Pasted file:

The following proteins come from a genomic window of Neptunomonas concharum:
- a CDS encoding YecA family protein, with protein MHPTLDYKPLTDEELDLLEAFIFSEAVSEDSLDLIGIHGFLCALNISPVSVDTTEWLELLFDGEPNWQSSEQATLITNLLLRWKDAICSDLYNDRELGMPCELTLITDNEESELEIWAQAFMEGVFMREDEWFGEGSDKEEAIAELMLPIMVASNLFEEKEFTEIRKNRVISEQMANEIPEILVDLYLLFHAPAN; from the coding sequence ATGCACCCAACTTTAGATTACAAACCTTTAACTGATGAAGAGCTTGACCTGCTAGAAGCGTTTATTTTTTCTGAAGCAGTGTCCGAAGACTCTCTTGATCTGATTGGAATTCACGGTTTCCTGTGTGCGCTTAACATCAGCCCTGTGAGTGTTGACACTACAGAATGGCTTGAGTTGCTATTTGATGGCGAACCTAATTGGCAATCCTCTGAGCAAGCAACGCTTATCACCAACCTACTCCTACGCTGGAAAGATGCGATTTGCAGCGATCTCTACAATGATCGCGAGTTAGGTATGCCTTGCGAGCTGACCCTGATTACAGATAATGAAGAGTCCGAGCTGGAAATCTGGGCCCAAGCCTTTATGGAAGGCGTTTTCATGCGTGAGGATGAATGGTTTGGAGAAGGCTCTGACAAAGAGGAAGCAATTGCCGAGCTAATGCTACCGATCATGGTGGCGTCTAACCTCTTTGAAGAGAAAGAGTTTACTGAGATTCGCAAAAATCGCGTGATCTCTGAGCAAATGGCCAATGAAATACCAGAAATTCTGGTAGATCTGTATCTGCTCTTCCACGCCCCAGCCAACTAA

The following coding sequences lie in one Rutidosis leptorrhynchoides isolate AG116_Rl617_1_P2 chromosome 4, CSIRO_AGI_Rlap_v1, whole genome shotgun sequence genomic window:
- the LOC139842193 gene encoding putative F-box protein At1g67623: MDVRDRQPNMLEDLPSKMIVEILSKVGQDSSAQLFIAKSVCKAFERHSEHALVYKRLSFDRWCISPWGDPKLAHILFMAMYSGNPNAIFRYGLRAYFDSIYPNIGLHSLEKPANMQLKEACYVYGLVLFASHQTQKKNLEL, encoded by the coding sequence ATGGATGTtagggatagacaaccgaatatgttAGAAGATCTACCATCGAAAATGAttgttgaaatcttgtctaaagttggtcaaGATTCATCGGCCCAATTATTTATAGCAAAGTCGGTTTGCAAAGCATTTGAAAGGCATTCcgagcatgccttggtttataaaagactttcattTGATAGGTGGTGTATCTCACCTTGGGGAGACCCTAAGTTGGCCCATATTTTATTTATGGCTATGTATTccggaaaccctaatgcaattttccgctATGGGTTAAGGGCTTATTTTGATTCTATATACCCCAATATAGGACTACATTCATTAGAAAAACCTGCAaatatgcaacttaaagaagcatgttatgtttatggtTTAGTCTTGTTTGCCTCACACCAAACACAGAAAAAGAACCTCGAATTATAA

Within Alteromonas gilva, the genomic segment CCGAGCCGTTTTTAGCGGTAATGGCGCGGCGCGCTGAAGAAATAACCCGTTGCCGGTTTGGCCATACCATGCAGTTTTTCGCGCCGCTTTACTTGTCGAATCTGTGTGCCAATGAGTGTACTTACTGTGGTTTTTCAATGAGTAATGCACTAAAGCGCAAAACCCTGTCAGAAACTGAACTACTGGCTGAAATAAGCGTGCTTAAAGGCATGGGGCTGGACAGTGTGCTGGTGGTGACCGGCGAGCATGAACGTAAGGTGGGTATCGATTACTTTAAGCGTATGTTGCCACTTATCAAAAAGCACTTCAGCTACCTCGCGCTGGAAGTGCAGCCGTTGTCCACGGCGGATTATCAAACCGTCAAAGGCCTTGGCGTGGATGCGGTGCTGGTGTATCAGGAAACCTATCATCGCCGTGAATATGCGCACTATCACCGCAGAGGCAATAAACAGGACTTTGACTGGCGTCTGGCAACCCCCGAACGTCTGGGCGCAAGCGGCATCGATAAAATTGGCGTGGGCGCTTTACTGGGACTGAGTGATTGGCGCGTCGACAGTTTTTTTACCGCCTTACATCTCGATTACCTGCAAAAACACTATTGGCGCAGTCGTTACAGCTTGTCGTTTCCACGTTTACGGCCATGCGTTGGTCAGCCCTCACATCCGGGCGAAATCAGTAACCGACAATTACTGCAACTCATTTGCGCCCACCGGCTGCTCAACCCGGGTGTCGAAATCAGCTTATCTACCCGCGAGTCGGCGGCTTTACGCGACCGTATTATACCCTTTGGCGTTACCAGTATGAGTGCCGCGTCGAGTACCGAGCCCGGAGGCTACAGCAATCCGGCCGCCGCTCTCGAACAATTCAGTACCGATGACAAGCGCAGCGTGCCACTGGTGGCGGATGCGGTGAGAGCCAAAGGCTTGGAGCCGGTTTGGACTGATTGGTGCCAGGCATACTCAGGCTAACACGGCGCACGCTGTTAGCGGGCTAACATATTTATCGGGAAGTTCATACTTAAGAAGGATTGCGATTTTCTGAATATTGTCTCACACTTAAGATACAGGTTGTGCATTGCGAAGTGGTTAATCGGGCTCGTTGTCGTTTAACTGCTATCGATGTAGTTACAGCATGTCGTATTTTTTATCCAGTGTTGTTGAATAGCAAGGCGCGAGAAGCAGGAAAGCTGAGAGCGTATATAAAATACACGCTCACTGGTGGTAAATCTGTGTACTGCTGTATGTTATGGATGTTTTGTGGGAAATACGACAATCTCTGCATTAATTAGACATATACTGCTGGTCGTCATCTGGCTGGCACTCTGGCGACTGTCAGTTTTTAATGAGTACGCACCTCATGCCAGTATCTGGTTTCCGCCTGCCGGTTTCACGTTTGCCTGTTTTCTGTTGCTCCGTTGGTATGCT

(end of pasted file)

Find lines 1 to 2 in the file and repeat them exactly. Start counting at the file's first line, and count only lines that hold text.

The following proteins come from a genomic window of Neptunomonas concharum:
- a CDS encoding YecA family protein, with protein MHPTLDYKPLTDEELDLLEAFIFSEAVSEDSLDLIGIHGFLCALNISPVSVDTTEWLELLFDGEPNWQSSEQATLITNLLLRWKDAICSDLYNDRELGMPCELTLITDNEESELEIWAQAFMEGVFMREDEWFGEGSDKEEAIAELMLPIMVASNLFEEKEFTEIRKNRVISEQMANEIPEILVDLYLLFHAPAN; from the coding sequence ATGCACCCAACTTTAGATTACAAACCTTTAACTGATGAAGAGCTTGACCTGCTAGAAGCGTTTATTTTTTCTGAAGCAGTGTCCGAAGACTCTCTTGATCTGATTGGAATTCACGGTTTCCTGTGTGCGCTTAACATCAGCCCTGTGAGTGTTGACACTACAGAATGGCTTGAGTTGCTATTTGATGGCGAACCTAATTGGCAATCCTCTGAGCAAGCAACGCTTATCACCAACCTACTCCTACGCTGGAAAGATGCGATTTGCAGCGATCTCTACAATGATCGCGAGTTAGGTATGCCTTGCGAGCTGACCCTGATTACAGATAATGAAGAGTCCGAGCTGGAAATCTGGGCCCAAGCCTTTATGGAAGGCGTTTTCATGCGTGAGGATGAATGGTTTGGAGAAGGCTCTGACAAAGAGGAAGCAATTGCCGAGCTAATGCTACCGATCATGGTGGCGTCTAACCTCTTTGAAGAGAAAGAGTTTACTGAGATTCGCAAAAATCGCGTGATCTCTGAGCAAATGGCCAATGAAATACCAGAAATTCTGGTAGATCTGTATCTGCTCTTCCACGCCCCAGCCAACTAA